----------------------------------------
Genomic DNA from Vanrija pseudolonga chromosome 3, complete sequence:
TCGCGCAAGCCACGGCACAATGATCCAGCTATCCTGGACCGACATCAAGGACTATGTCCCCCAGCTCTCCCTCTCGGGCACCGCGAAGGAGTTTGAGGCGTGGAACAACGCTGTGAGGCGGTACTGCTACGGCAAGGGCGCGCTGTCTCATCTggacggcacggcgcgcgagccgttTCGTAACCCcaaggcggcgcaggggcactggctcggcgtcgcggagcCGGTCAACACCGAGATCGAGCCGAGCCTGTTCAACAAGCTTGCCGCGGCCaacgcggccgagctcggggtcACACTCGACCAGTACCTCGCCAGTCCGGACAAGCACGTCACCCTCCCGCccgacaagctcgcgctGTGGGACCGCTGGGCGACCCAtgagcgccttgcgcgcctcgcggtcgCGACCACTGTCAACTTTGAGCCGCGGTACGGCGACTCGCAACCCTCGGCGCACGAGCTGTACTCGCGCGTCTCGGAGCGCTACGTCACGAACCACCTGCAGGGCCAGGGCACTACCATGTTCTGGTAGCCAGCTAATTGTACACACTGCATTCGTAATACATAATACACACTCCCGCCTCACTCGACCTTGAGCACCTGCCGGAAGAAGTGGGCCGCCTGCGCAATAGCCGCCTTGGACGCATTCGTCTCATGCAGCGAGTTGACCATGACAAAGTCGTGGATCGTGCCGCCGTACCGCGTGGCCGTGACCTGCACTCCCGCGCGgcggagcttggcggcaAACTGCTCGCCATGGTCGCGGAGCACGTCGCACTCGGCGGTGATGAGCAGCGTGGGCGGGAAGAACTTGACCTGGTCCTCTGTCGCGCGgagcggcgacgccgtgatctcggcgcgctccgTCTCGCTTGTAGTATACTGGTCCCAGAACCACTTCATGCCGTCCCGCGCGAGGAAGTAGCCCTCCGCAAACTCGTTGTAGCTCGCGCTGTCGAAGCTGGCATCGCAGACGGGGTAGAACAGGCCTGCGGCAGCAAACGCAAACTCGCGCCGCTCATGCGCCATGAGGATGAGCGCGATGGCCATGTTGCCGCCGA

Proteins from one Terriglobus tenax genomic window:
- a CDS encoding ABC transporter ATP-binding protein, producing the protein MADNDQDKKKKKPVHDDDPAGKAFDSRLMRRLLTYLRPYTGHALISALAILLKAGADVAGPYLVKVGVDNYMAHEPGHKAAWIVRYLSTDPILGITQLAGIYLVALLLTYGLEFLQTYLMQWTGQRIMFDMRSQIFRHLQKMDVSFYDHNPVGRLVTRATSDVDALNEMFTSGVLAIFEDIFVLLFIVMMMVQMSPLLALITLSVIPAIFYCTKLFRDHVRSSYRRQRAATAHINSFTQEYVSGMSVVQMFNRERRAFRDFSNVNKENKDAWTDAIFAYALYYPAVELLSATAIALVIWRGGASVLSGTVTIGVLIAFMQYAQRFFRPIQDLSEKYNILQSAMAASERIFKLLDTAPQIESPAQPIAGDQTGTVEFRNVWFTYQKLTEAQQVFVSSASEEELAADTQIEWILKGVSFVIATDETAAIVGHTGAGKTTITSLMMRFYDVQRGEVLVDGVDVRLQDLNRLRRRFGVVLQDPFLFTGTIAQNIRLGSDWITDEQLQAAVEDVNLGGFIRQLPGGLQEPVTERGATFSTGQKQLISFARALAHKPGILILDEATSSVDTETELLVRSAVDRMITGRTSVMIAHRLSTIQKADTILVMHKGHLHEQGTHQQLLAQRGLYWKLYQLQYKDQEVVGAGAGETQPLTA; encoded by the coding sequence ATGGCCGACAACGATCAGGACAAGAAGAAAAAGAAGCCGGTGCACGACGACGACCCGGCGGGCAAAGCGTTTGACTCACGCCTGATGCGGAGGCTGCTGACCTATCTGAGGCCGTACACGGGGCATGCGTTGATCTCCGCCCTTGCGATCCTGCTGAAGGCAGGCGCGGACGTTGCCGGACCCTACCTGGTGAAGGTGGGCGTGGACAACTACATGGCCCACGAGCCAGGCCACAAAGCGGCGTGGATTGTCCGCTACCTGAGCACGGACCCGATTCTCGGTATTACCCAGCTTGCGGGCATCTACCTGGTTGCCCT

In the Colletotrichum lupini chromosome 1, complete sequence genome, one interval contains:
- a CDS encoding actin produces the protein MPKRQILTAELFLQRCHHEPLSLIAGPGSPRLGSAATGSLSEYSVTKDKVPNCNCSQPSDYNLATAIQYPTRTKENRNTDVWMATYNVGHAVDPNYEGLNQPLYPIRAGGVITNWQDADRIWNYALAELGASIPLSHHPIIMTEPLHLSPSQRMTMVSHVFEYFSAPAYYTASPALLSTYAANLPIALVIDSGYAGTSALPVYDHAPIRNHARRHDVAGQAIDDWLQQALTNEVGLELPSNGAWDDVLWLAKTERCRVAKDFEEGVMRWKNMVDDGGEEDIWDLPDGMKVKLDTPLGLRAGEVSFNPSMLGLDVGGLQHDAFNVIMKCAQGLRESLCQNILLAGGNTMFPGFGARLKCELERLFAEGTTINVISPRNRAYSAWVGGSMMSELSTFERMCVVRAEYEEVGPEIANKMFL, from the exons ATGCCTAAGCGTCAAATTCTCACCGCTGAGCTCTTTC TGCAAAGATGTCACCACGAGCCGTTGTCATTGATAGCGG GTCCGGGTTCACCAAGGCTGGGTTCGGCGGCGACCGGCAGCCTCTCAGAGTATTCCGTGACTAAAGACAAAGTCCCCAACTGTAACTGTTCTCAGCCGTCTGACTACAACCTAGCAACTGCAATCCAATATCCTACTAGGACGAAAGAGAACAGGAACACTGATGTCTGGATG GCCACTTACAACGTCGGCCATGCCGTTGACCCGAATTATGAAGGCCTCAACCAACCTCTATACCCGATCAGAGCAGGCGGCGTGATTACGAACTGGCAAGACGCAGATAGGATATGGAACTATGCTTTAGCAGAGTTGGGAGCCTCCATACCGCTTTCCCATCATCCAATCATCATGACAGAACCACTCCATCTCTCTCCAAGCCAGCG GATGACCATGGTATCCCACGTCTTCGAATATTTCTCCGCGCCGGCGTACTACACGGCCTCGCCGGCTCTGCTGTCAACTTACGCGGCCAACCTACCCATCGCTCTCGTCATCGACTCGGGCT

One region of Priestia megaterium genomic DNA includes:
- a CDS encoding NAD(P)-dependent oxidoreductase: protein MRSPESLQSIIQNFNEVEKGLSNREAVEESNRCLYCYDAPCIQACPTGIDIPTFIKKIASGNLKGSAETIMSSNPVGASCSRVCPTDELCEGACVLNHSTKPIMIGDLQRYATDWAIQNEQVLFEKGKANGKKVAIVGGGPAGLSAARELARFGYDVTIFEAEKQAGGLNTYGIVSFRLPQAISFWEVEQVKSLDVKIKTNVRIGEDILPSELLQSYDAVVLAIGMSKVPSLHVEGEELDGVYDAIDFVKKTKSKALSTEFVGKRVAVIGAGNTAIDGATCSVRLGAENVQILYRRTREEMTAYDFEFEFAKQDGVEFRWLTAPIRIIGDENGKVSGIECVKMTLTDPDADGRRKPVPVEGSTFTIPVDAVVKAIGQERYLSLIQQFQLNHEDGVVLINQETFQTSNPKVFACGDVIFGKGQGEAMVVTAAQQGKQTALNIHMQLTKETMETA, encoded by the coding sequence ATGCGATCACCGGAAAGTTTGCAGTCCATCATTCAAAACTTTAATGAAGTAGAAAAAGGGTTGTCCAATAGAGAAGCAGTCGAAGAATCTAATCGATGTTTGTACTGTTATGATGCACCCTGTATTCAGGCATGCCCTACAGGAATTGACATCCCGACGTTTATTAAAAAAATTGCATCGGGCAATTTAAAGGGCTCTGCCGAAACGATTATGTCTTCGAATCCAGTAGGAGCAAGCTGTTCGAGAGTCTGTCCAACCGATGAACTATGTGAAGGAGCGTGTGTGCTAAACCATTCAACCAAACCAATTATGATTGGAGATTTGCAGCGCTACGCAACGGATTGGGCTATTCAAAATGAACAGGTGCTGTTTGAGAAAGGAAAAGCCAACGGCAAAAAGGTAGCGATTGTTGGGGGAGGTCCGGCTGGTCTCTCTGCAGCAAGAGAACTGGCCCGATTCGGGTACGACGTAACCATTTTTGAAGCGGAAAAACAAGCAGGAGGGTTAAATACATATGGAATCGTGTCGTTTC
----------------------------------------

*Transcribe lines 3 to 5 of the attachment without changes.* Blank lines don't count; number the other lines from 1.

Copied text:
Proteins from one Terriglobus tenax genomic window:
- a CDS encoding ABC transporter ATP-binding protein, producing the protein MADNDQDKKKKKPVHDDDPAGKAFDSRLMRRLLTYLRPYTGHALISALAILLKAGADVAGPYLVKVGVDNYMAHEPGHKAAWIVRYLSTDPILGITQLAGIYLVALLLTYGLEFLQTYLMQWTGQRIMFDMRSQIFRHLQKMDVSFYDHNPVGRLVTRATSDVDALNEMFTSGVLAIFEDIFVLLFIVMMMVQMSPLLALITLSVIPAIFYCTKLFRDHVRSSYRRQRAATAHINSFTQEYVSGMSVVQMFNRERRAFRDFSNVNKENKDAWTDAIFAYALYYPAVELLSATAIALVIWRGGASVLSGTVTIGVLIAFMQYAQRFFRPIQDLSEKYNILQSAMAASERIFKLLDTAPQIESPAQPIAGDQTGTVEFRNVWFTYQKLTEAQQVFVSSASEEELAADTQIEWILKGVSFVIATDETAAIVGHTGAGKTTITSLMMRFYDVQRGEVLVDGVDVRLQDLNRLRRRFGVVLQDPFLFTGTIAQNIRLGSDWITDEQLQAAVEDVNLGGFIRQLPGGLQEPVTERGATFSTGQKQLISFARALAHKPGILILDEATSSVDTETELLVRSAVDRMITGRTSVMIAHRLSTIQKADTILVMHKGHLHEQGTHQQLLAQRGLYWKLYQLQYKDQEVVGAGAGETQPLTA; encoded by the coding sequence ATGGCCGACAACGATCAGGACAAGAAGAAAAAGAAGCCGGTGCACGACGACGACCCGGCGGGCAAAGCGTTTGACTCACGCCTGATGCGGAGGCTGCTGACCTATCTGAGGCCGTACACGGGGCATGCGTTGATCTCCGCCCTTGCGATCCTGCTGAAGGCAGGCGCGGACGTTGCCGGACCCTACCTGGTGAAGGTGGGCGTGGACAACTACATGGCCCACGAGCCAGGCCACAAAGCGGCGTGGATTGTCCGCTACCTGAGCACGGACCCGATTCTCGGTATTACCCAGCTTGCGGGCATCTACCTGGTTGCCCT

In the Colletotrichum lupini chromosome 1, complete sequence genome, one interval contains: